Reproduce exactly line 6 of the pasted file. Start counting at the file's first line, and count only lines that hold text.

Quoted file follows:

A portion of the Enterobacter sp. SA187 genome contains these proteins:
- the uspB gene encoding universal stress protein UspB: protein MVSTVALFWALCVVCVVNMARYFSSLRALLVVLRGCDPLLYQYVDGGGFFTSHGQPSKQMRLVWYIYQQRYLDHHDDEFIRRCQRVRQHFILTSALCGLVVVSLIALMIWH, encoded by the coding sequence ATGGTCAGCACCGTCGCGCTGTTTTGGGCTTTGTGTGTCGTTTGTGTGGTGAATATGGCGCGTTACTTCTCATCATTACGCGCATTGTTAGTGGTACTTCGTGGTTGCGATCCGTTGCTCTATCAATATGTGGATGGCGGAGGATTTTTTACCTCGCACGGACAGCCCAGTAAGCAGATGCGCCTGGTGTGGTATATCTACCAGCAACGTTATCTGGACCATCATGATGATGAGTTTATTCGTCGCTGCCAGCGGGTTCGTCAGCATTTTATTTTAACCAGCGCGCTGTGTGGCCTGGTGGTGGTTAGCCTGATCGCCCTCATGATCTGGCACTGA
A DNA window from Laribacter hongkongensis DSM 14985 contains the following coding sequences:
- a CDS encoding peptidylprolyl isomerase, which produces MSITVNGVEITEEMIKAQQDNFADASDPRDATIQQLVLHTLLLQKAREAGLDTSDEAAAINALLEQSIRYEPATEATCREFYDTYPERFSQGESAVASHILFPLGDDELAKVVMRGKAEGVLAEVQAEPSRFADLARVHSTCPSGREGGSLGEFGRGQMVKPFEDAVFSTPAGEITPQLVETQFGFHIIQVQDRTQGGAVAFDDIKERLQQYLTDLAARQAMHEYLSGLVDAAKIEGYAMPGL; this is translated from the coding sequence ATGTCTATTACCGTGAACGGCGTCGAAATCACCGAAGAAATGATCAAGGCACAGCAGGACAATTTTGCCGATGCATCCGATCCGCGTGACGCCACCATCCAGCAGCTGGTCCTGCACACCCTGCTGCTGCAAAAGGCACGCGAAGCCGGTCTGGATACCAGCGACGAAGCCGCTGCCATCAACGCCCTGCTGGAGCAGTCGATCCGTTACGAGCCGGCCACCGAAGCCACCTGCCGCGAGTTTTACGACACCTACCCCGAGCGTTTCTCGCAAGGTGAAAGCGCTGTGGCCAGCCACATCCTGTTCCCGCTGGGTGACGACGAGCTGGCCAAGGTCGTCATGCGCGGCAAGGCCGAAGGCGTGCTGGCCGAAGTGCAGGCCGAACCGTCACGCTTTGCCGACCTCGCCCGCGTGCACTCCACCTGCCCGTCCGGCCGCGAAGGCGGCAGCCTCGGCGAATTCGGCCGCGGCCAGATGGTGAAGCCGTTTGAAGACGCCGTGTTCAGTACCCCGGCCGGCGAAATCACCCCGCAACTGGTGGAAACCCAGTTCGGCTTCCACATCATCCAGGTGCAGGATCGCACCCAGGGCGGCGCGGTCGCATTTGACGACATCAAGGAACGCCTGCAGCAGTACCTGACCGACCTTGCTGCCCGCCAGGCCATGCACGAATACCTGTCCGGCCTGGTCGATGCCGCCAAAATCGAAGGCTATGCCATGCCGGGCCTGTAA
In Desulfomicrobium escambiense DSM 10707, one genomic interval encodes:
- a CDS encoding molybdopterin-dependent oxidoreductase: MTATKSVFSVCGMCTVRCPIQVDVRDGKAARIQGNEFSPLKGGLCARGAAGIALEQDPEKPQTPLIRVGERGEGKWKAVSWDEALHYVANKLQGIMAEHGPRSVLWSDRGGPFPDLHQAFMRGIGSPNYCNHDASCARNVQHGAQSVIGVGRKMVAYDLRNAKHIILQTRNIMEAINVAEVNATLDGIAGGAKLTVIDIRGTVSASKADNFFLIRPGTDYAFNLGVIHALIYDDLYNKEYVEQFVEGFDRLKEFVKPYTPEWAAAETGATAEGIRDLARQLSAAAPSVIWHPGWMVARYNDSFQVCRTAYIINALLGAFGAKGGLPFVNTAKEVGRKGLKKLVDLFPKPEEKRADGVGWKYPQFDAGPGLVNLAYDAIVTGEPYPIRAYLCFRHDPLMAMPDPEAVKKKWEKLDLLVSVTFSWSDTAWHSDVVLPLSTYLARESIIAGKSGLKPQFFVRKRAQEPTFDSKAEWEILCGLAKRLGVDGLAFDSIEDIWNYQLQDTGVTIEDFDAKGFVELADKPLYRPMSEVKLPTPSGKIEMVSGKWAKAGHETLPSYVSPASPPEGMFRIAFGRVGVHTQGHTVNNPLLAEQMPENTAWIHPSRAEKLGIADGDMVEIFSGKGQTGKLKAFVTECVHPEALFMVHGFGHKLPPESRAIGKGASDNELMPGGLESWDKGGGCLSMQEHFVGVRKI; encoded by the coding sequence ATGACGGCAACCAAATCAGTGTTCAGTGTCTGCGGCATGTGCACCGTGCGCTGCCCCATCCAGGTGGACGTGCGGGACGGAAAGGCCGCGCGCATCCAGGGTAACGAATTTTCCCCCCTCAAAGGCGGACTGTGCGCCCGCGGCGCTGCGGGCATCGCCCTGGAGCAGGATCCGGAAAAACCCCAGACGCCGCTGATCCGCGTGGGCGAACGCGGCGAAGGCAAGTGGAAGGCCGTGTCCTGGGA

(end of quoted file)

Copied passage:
- a CDS encoding molybdopterin-dependent oxidoreductase: MTATKSVFSVCGMCTVRCPIQVDVRDGKAARIQGNEFSPLKGGLCARGAAGIALEQDPEKPQTPLIRVGERGEGKWKAVSWDEALHYVANKLQGIMAEHGPRSVLWSDRGGPFPDLHQAFMRGIGSPNYCNHDASCARNVQHGAQSVIGVGRKMVAYDLRNAKHIILQTRNIMEAINVAEVNATLDGIAGGAKLTVIDIRGTVSASKADNFFLIRPGTDYAFNLGVIHALIYDDLYNKEYVEQFVEGFDRLKEFVKPYTPEWAAAETGATAEGIRDLARQLSAAAPSVIWHPGWMVARYNDSFQVCRTAYIINALLGAFGAKGGLPFVNTAKEVGRKGLKKLVDLFPKPEEKRADGVGWKYPQFDAGPGLVNLAYDAIVTGEPYPIRAYLCFRHDPLMAMPDPEAVKKKWEKLDLLVSVTFSWSDTAWHSDVVLPLSTYLARESIIAGKSGLKPQFFVRKRAQEPTFDSKAEWEILCGLAKRLGVDGLAFDSIEDIWNYQLQDTGVTIEDFDAKGFVELADKPLYRPMSEVKLPTPSGKIEMVSGKWAKAGHETLPSYVSPASPPEGMFRIAFGRVGVHTQGHTVNNPLLAEQMPENTAWIHPSRAEKLGIADGDMVEIFSGKGQTGKLKAFVTECVHPEALFMVHGFGHKLPPESRAIGKGASDNELMPGGLESWDKGGGCLSMQEHFVGVRKI; encoded by the coding sequence ATGACGGCAACCAAATCAGTGTTCAGTGTCTGCGGCATGTGCACCGTGCGCTGCCCCATCCAGGTGGACGTGCGGGACGGAAAGGCCGCGCGCATCCAGGGTAACGAATTTTCCCCCCTCAAAGGCGGACTGTGCGCCCGCGGCGCTGCGGGCATCGCCCTGGAGCAGGATCCGGAAAAACCCCAGACGCCGCTGATCCGCGTGGGCGAACGCGGCGAAGGCAAGTGGAAGGCCGTGTCCTGGGA